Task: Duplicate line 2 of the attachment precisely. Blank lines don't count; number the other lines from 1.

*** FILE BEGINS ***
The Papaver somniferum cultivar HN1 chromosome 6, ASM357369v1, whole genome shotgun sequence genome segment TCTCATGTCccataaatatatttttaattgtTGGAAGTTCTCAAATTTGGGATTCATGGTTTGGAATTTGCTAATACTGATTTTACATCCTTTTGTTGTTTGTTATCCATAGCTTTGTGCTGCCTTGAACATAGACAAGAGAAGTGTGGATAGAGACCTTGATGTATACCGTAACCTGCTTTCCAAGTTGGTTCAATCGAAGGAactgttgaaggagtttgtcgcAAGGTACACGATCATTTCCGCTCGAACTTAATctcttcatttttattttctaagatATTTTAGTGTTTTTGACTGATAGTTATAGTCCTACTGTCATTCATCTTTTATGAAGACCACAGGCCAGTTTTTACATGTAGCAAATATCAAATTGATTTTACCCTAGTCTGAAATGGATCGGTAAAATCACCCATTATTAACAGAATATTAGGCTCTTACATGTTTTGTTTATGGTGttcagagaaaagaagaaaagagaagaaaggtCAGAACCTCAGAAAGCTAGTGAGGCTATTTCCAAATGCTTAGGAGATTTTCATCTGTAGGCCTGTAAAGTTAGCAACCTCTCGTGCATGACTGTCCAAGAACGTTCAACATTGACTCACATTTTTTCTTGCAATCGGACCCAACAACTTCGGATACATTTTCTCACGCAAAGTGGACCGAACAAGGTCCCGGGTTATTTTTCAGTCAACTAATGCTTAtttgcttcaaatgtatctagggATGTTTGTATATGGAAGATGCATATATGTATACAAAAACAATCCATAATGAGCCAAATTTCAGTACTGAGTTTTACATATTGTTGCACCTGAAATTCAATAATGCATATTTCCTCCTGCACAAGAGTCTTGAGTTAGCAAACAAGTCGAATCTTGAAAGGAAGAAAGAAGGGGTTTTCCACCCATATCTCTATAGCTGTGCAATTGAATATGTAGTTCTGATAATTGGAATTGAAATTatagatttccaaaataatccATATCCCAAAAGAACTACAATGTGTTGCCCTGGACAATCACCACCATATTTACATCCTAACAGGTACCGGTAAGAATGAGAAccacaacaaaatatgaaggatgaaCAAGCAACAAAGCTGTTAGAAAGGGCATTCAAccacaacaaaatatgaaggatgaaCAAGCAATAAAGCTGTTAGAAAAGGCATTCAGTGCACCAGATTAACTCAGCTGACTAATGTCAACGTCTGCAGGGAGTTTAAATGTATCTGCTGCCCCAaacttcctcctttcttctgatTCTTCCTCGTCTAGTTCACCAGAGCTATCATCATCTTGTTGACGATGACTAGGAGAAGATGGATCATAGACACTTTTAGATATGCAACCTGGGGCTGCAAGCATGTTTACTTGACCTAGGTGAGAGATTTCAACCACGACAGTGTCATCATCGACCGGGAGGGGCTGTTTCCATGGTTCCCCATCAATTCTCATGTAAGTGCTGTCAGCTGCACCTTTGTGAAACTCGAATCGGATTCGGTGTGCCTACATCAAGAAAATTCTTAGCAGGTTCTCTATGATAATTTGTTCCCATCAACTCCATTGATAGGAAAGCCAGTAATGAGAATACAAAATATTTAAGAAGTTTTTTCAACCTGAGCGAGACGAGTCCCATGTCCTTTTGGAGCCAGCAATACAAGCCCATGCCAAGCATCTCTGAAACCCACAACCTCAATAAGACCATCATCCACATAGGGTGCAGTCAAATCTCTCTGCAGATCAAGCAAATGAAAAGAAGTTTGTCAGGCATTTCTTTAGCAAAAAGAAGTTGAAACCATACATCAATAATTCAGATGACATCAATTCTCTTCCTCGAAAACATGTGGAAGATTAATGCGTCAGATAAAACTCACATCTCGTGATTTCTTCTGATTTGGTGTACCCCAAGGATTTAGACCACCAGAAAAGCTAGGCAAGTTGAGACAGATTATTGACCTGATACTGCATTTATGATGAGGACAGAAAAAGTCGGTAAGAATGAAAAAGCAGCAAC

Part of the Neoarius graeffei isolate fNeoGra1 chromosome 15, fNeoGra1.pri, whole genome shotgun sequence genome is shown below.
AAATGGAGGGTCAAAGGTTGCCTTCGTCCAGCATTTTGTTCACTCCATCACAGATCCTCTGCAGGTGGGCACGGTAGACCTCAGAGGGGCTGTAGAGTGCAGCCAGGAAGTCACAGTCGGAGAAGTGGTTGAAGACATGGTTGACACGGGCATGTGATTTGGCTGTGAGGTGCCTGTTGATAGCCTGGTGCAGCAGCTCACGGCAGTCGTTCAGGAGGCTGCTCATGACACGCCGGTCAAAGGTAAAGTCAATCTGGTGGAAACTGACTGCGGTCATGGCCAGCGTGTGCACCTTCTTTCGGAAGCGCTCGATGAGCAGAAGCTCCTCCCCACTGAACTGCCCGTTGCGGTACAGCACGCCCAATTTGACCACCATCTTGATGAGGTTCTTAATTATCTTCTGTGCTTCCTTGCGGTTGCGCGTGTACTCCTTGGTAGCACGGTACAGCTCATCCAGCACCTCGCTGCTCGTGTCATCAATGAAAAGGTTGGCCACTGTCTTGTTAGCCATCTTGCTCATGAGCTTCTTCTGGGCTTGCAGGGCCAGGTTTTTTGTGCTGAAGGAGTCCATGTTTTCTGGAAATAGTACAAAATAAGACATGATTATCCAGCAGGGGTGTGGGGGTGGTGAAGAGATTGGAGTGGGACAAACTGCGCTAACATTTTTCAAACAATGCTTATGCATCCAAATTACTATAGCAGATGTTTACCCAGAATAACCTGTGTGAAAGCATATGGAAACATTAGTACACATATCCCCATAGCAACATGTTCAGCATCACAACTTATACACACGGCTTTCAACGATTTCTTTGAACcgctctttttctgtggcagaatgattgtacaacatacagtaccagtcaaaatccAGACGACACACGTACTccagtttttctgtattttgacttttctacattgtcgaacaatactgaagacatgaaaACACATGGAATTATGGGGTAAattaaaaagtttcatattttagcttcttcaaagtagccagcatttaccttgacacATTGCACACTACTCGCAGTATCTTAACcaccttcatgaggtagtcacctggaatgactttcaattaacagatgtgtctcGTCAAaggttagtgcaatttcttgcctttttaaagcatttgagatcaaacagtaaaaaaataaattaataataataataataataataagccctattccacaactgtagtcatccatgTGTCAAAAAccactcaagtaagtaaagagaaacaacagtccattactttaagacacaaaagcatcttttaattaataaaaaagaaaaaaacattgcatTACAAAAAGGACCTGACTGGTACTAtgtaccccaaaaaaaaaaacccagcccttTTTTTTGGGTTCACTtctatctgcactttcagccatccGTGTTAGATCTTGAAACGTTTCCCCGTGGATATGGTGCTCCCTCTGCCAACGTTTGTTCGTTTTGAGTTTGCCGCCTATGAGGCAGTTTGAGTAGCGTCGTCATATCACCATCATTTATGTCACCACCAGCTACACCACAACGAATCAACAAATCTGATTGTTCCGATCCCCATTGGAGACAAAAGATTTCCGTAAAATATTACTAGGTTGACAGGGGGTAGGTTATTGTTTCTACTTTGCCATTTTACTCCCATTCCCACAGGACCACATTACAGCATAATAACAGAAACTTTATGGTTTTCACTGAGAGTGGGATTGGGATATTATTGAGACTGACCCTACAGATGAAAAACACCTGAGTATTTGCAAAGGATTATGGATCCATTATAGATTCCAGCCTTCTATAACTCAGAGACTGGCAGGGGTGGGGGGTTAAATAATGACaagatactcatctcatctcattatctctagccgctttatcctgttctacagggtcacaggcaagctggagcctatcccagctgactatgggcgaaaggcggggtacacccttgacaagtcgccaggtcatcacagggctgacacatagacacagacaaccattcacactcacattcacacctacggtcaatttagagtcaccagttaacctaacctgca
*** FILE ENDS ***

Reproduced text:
Part of the Neoarius graeffei isolate fNeoGra1 chromosome 15, fNeoGra1.pri, whole genome shotgun sequence genome is shown below.